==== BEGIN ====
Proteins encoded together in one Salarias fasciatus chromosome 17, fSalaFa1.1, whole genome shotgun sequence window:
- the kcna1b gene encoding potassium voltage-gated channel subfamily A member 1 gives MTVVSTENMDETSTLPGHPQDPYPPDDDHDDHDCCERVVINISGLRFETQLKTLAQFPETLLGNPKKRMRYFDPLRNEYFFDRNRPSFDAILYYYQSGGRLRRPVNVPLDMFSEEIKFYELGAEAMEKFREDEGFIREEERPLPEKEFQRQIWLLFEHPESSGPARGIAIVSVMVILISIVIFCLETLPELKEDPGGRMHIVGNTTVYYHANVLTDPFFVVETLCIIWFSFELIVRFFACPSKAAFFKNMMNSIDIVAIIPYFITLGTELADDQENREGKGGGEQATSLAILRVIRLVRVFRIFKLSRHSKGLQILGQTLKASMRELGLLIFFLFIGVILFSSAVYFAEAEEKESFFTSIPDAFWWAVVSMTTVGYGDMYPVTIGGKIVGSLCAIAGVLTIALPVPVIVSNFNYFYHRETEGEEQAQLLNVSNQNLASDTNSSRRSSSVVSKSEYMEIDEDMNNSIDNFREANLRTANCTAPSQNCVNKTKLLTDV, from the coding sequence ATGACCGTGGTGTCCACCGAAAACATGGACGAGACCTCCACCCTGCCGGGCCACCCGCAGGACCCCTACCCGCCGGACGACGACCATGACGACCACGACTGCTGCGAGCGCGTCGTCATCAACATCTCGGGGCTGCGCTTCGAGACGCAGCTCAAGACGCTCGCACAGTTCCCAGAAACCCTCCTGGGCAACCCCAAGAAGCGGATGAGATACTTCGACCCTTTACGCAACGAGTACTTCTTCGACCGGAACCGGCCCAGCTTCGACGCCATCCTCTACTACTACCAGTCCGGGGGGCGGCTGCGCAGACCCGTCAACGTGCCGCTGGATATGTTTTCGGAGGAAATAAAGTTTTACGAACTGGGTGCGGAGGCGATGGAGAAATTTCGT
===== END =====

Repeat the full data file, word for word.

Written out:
Proteins encoded together in one Salarias fasciatus chromosome 17, fSalaFa1.1, whole genome shotgun sequence window:
- the kcna1b gene encoding potassium voltage-gated channel subfamily A member 1 gives MTVVSTENMDETSTLPGHPQDPYPPDDDHDDHDCCERVVINISGLRFETQLKTLAQFPETLLGNPKKRMRYFDPLRNEYFFDRNRPSFDAILYYYQSGGRLRRPVNVPLDMFSEEIKFYELGAEAMEKFREDEGFIREEERPLPEKEFQRQIWLLFEHPESSGPARGIAIVSVMVILISIVIFCLETLPELKEDPGGRMHIVGNTTVYYHANVLTDPFFVVETLCIIWFSFELIVRFFACPSKAAFFKNMMNSIDIVAIIPYFITLGTELADDQENREGKGGGEQATSLAILRVIRLVRVFRIFKLSRHSKGLQILGQTLKASMRELGLLIFFLFIGVILFSSAVYFAEAEEKESFFTSIPDAFWWAVVSMTTVGYGDMYPVTIGGKIVGSLCAIAGVLTIALPVPVIVSNFNYFYHRETEGEEQAQLLNVSNQNLASDTNSSRRSSSVVSKSEYMEIDEDMNNSIDNFREANLRTANCTAPSQNCVNKTKLLTDV, from the coding sequence ATGACCGTGGTGTCCACCGAAAACATGGACGAGACCTCCACCCTGCCGGGCCACCCGCAGGACCCCTACCCGCCGGACGACGACCATGACGACCACGACTGCTGCGAGCGCGTCGTCATCAACATCTCGGGGCTGCGCTTCGAGACGCAGCTCAAGACGCTCGCACAGTTCCCAGAAACCCTCCTGGGCAACCCCAAGAAGCGGATGAGATACTTCGACCCTTTACGCAACGAGTACTTCTTCGACCGGAACCGGCCCAGCTTCGACGCCATCCTCTACTACTACCAGTCCGGGGGGCGGCTGCGCAGACCCGTCAACGTGCCGCTGGATATGTTTTCGGAGGAAATAAAGTTTTACGAACTGGGTGCGGAGGCGATGGAGAAATTTCGT